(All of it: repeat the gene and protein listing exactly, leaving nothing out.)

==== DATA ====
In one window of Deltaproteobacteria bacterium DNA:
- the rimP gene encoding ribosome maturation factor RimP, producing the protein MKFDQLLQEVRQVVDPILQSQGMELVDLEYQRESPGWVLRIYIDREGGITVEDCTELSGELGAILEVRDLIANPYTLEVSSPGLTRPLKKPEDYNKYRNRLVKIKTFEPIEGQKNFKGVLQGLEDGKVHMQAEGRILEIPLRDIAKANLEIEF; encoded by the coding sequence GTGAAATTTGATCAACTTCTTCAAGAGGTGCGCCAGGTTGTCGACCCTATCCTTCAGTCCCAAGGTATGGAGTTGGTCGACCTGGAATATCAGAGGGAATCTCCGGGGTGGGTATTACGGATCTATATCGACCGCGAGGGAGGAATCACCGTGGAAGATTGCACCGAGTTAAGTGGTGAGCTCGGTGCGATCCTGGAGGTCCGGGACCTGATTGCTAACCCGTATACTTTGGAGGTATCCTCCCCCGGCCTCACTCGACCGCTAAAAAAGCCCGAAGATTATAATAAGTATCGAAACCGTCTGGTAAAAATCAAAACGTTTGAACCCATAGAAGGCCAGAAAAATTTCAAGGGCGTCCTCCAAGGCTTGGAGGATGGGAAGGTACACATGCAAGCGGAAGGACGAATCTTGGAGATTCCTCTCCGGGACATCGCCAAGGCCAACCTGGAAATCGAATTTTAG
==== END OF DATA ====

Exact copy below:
In one window of Deltaproteobacteria bacterium DNA:
- the rimP gene encoding ribosome maturation factor RimP, producing the protein MKFDQLLQEVRQVVDPILQSQGMELVDLEYQRESPGWVLRIYIDREGGITVEDCTELSGELGAILEVRDLIANPYTLEVSSPGLTRPLKKPEDYNKYRNRLVKIKTFEPIEGQKNFKGVLQGLEDGKVHMQAEGRILEIPLRDIAKANLEIEF; encoded by the coding sequence GTGAAATTTGATCAACTTCTTCAAGAGGTGCGCCAGGTTGTCGACCCTATCCTTCAGTCCCAAGGTATGGAGTTGGTCGACCTGGAATATCAGAGGGAATCTCCGGGGTGGGTATTACGGATCTATATCGACCGCGAGGGAGGAATCACCGTGGAAGATTGCACCGAGTTAAGTGGTGAGCTCGGTGCGATCCTGGAGGTCCGGGACCTGATTGCTAACCCGTATACTTTGGAGGTATCCTCCCCCGGCCTCACTCGACCGCTAAAAAAGCCCGAAGATTATAATAAGTATCGAAACCGTCTGGTAAAAATCAAAACGTTTGAACCCATAGAAGGCCAGAAAAATTTCAAGGGCGTCCTCCAAGGCTTGGAGGATGGGAAGGTACACATGCAAGCGGAAGGACGAATCTTGGAGATTCCTCTCCGGGACATCGCCAAGGCCAACCTGGAAATCGAATTTTAG